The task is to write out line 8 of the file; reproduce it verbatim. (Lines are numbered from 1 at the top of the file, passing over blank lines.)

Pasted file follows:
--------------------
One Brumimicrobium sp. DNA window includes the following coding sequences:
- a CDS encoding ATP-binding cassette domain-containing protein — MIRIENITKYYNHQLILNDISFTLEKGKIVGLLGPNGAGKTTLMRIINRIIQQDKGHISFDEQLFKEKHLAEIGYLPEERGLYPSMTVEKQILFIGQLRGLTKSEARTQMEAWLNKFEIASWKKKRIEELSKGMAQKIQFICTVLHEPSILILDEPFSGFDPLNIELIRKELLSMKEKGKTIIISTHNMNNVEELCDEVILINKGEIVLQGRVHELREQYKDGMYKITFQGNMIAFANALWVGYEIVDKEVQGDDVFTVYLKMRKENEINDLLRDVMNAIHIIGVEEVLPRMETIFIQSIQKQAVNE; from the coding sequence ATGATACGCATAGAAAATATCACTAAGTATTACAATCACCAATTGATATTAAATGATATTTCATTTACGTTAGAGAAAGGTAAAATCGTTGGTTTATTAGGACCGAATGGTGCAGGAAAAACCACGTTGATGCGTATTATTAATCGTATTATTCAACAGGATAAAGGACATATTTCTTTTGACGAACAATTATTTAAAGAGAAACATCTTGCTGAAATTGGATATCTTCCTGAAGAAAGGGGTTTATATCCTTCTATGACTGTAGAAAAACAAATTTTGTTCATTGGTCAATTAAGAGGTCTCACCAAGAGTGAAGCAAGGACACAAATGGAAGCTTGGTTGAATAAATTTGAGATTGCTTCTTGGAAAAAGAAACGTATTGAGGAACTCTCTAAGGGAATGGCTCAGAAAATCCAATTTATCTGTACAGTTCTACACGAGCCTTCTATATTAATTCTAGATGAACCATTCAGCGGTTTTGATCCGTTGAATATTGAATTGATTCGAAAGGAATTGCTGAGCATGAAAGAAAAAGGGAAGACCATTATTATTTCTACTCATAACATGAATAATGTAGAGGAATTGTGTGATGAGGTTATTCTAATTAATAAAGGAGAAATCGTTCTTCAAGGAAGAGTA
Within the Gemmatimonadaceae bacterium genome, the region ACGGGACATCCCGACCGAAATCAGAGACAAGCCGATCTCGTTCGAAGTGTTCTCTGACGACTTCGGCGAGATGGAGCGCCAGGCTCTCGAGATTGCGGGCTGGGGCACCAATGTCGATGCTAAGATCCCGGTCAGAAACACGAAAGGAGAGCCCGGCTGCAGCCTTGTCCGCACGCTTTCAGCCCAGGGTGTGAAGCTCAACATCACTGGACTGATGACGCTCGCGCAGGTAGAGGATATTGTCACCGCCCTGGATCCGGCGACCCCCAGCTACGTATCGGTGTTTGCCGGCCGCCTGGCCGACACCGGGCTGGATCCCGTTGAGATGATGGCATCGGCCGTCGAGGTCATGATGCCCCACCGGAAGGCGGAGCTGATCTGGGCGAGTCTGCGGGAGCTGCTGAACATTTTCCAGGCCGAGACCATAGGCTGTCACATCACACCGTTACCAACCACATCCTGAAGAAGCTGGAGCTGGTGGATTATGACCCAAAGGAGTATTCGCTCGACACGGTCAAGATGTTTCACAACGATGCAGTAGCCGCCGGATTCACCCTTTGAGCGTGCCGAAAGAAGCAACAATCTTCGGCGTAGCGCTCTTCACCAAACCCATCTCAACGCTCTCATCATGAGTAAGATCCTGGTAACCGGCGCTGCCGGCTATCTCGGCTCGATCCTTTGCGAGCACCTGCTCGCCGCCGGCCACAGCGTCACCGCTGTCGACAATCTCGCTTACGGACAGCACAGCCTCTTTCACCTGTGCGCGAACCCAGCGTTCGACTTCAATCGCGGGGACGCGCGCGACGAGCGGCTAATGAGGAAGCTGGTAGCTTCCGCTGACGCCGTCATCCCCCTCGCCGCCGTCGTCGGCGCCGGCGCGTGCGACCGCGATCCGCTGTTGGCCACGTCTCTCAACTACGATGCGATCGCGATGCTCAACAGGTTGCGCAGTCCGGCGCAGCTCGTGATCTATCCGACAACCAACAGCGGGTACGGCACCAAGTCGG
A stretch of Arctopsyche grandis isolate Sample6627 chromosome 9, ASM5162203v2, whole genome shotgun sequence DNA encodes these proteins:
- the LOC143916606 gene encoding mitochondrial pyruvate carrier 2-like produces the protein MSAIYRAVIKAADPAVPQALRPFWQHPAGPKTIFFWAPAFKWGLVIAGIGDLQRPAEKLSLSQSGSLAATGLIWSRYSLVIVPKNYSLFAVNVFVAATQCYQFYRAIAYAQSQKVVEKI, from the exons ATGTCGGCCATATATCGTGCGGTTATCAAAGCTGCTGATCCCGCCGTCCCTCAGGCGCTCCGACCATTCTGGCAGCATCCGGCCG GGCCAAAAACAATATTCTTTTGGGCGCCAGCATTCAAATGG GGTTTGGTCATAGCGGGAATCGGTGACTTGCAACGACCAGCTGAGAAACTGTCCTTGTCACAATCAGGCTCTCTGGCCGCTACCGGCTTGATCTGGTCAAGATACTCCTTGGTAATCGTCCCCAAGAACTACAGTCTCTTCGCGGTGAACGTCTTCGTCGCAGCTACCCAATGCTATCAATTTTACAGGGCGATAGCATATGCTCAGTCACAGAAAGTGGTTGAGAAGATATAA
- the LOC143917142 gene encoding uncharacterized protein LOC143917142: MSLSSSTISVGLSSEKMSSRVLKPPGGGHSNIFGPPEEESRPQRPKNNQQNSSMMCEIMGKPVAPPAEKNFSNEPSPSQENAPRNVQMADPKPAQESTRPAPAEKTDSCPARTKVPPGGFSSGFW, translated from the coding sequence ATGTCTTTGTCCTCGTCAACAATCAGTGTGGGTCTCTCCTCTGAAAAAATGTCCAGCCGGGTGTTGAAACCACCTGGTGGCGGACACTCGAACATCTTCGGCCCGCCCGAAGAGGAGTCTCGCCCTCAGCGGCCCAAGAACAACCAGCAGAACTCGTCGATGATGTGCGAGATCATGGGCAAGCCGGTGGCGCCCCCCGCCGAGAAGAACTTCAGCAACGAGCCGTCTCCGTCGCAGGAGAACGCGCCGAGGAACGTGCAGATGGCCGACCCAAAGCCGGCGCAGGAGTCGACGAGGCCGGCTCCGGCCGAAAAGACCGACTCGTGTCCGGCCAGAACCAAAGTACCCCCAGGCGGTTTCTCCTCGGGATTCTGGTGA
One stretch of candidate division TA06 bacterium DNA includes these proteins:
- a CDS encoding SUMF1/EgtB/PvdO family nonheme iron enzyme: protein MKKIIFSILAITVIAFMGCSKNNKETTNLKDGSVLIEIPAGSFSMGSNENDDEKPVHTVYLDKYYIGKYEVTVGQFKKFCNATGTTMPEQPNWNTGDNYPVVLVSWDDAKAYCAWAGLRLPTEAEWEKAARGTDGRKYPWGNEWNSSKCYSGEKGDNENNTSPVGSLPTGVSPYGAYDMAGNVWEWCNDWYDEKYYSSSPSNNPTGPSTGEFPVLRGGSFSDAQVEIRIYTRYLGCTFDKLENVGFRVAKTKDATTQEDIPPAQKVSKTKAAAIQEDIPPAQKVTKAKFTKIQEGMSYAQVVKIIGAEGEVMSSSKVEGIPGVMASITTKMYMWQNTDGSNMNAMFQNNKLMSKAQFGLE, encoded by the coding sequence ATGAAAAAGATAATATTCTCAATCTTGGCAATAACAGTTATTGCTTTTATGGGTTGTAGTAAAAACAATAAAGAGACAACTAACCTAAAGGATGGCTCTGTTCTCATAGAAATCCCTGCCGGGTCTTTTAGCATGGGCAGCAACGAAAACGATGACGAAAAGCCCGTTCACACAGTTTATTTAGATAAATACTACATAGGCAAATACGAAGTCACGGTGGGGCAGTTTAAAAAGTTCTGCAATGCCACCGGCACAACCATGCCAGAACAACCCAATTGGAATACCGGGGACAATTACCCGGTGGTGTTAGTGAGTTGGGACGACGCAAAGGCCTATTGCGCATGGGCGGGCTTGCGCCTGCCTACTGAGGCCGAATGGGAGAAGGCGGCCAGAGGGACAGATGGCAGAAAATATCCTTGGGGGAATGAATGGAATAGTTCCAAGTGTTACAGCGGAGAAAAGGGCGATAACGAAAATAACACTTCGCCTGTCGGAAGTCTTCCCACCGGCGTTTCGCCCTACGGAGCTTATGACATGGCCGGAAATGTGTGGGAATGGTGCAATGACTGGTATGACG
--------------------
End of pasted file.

- a CDS encoding SUMF1/EgtB/PvdO family nonheme iron enzyme: protein MKKIIFSILAITVIAFMGCSKNNKETTNLKDGSVLIEIPAGSFSMGSNENDDEKPVHTVYLDKYYIGKYEVTVGQFKKFCNATGTTMPEQPNWNTGDNYPVVLVSWDDAKAYCAWAGLRLPTEAEWEKAARGTDGRKYPWGNEWNSSKCYSGEKGDNENNTSPVGSLPTGVSPYGAYDMAGNVWEWCNDWYDEKYYSSSPSNNPTGPSTGEFPVLRGGSFSDAQVEIRIYTRYLGCTFDKLENVGFRVAKTKDATTQEDIPPAQKVSKTKAAAIQEDIPPAQKVTKAKFTKIQEGMSYAQVVKIIGAEGEVMSSSKVEGIPGVMASITTKMYMWQNTDGSNMNAMFQNNKLMSKAQFGLE, encoded by the coding sequence ATGAAAAAGATAATATTCTCAATCTTGGCAATAACAGTTATTGCTTTTATGGGTTGTAGTAAAAACAATAAAGAGACAACTAACCTAAAGGATGGCTCTGTTCTCATAGAAATCCCTGCCGGGTCTTTTAGCATGGGCAGCAACGAAAACGATGACGAAAAGCCCGTTCACACAGTTTATTTAGATAAATACTACATAGGCAAATACGAAGTCACGGTGGGGCAGTTTAAAAAGTTCTGCAATGCCACCGGCACAACCATGCCAGAACAACCCAATTGGAATACCGGGGACAATTACCCGGTGGTGTTAGTGAGTTGGGACGACGCAAAGGCCTATTGCGCATGGGCGGGCTTGCGCCTGCCTACTGAGGCCGAATGGGAGAAGGCGGCCAGAGGGACAGATGGCAGAAAATATCCTTGGGGGAATGAATGGAATAGTTCCAAGTGTTACAGCGGAGAAAAGGGCGATAACGAAAATAACACTTCGCCTGTCGGAAGTCTTCCCACCGGCGTTTCGCCCTACGGAGCTTATGACATGGCCGGAAATGTGTGGGAATGGTGCAATGACTGGTATGACG